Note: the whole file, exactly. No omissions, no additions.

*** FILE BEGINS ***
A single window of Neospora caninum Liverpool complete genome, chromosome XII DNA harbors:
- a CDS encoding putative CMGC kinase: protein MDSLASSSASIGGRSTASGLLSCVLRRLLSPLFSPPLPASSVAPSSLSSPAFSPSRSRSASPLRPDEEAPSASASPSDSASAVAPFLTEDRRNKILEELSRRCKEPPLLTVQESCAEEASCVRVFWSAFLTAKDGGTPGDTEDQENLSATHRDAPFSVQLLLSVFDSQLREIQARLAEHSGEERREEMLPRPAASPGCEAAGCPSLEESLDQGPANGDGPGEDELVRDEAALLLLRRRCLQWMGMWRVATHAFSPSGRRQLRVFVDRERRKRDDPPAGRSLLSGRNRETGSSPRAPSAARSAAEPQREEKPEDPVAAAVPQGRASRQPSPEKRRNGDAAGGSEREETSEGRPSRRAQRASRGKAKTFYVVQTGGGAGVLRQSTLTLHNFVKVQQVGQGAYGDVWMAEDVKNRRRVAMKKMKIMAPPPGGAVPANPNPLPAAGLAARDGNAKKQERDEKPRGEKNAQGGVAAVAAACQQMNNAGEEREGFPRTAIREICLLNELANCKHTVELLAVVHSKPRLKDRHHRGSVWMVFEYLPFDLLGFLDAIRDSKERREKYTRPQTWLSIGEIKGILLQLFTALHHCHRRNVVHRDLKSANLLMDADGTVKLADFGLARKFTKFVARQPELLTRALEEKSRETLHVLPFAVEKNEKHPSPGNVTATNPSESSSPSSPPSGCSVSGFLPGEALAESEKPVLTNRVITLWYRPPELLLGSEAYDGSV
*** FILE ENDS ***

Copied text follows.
A single window of Neospora caninum Liverpool complete genome, chromosome XII DNA harbors:
- a CDS encoding putative CMGC kinase: protein MDSLASSSASIGGRSTASGLLSCVLRRLLSPLFSPPLPASSVAPSSLSSPAFSPSRSRSASPLRPDEEAPSASASPSDSASAVAPFLTEDRRNKILEELSRRCKEPPLLTVQESCAEEASCVRVFWSAFLTAKDGGTPGDTEDQENLSATHRDAPFSVQLLLSVFDSQLREIQARLAEHSGEERREEMLPRPAASPGCEAAGCPSLEESLDQGPANGDGPGEDELVRDEAALLLLRRRCLQWMGMWRVATHAFSPSGRRQLRVFVDRERRKRDDPPAGRSLLSGRNRETGSSPRAPSAARSAAEPQREEKPEDPVAAAVPQGRASRQPSPEKRRNGDAAGGSEREETSEGRPSRRAQRASRGKAKTFYVVQTGGGAGVLRQSTLTLHNFVKVQQVGQGAYGDVWMAEDVKNRRRVAMKKMKIMAPPPGGAVPANPNPLPAAGLAARDGNAKKQERDEKPRGEKNAQGGVAAVAAACQQMNNAGEEREGFPRTAIREICLLNELANCKHTVELLAVVHSKPRLKDRHHRGSVWMVFEYLPFDLLGFLDAIRDSKERREKYTRPQTWLSIGEIKGILLQLFTALHHCHRRNVVHRDLKSANLLMDADGTVKLADFGLARKFTKFVARQPELLTRALEEKSRETLHVLPFAVEKNEKHPSPGNVTATNPSESSSPSSPPSGCSVSGFLPGEALAESEKPVLTNRVITLWYRPPELLLGSEAYDGSV